Tibetan Thangka Painting- White Tara
White Tara is an emanation of Goddess Tara who has the power of granting Longevity. She is sometimes called the mother of all the Buddhas and she represents the motherly aspect of compassion. She is also the special Goddess who helps devotees in overcoming life’s obstacles, her love helps to heal disease, up bring health, strength, longevity and beauty.
White Tara seems to help more with longer-term problems, particularly problems of physical or mental health. It sometimes seems as if she is more distant, harder to contact at first. Then it is as if she sends us healing energies and mystical power and understandings.
White Tara is white as the Autumn Moon and her white color signifies purity, wisdom and truth. Her luminous radiance, like clusters of a thousand stars, signifies the purity that results from practicing virtue. The White Tara is often represented with many eyes and known as the Seven Eyes Tara – with extra eyes on her forehead, hands and feet. This symbolizes that she sees all suffering and all cries for help, even in the human world, even in the worlds of pain, using both ordinary and psychic or extraordinary means of perception. The white of her light when put through the prism of this life shines through as a rainbow, representing the diversity of all life. She is the experience of oneness of all colors, all beings and her love and compassion for all comes from loving herself which is all.
White Tara is also known as Samaya Tara, meaning Vow Tara. This refers to Tara’s vow to save all beings and also to our vow, which is a Bodhisattva vow like Tara’s. The White Tara is associated with Avalokitesvara, the god of compassion, and considered his female counterpart.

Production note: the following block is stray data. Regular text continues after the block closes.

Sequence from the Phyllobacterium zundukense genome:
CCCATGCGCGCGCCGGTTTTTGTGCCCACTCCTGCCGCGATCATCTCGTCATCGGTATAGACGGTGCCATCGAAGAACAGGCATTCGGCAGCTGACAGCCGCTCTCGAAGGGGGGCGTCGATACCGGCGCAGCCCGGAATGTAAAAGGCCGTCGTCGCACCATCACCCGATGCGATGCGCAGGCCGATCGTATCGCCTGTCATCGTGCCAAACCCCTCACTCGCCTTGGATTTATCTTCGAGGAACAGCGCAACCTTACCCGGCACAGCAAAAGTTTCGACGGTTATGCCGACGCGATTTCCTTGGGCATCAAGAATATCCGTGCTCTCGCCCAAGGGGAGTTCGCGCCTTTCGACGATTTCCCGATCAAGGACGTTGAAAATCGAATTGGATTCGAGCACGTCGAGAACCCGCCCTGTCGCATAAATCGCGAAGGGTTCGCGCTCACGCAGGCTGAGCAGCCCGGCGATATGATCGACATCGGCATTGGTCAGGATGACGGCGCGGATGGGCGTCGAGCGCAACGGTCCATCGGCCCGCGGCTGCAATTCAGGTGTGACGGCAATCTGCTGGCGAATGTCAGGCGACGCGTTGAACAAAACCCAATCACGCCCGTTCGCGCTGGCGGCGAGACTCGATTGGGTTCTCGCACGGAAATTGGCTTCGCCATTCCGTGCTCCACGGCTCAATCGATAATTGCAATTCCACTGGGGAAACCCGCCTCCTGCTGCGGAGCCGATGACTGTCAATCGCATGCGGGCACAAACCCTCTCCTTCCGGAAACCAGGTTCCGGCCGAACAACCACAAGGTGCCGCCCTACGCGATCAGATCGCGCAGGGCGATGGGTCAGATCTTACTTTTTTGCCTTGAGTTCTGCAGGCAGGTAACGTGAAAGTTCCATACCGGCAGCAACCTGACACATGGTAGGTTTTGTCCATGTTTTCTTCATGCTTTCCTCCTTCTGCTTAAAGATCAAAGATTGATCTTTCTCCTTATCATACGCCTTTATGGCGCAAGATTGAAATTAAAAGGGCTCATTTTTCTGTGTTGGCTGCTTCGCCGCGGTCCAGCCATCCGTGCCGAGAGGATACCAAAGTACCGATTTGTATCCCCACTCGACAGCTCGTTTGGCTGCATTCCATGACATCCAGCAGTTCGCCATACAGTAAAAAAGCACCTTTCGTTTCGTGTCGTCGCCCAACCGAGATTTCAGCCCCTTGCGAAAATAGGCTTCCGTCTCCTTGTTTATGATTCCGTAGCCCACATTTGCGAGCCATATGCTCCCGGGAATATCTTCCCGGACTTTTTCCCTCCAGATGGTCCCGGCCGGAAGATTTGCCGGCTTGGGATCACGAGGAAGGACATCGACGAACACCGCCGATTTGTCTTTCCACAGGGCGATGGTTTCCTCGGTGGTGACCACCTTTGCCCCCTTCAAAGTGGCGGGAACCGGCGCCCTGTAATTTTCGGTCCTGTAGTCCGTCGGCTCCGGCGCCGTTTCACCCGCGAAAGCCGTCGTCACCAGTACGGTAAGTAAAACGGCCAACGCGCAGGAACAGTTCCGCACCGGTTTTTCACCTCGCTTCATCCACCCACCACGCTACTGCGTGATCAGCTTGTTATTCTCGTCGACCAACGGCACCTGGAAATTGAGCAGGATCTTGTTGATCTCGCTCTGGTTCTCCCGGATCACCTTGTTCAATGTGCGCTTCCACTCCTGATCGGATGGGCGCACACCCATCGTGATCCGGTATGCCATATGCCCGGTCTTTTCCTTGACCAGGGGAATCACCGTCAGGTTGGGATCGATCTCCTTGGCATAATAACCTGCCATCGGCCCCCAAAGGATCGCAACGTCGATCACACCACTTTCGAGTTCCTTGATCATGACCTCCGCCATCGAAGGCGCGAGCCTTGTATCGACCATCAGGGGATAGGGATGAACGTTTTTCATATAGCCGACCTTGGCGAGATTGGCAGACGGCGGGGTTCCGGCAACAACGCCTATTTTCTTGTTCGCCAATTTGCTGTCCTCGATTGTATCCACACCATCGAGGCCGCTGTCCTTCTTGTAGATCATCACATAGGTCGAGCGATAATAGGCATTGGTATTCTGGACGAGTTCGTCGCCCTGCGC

The myth of the White Tara began when she showed up as the tear of Avalokiteshvara, also known as Chenrezig, who the Dalai Lama is a reincarnation of. She appeared when Avalokiteshvara, moved into a state of compassion. when his mind and his heart met in wisdom and the suffering he saw because of lack of this balance, made him cry. Then he could see her or it is said she appeared. For that is who she is, the compassion expressed in that tear.
White Tara has her own mantra. It is: OM TARE TUTARE TURE MAMA AYURPUNYE JNANA PUTIN KURU SVAHA. (Ohm Tahray Totahray tooray mahmah ahyoopoonyay jahnah pooteen kooroo swah hah).
In Thangkas, the White Tara is often seated in the diamond position with legs crossed and feet pointed upwards. Her right hand makes the boon-granting gesture and her left hand is in the protective mudra. She holds and elaborate lotus flower with three blooms. The first is in seed and represents the past Buddha Kashyapa; the second is in full bloom and symbolizes the present Buddha Shakyamuni; the third is ready to bloom and signifies the future Buddha Maitreya. In thangkas, she is crowned and surrounded with decorations. She is worn with the Bodhisattva ornaments. White Tara is represented as a mature woman, full-breasted and wise.
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Want to know more on Buddhist Scroll Paintings, see here-> Tibetan Buddhist Thangkas.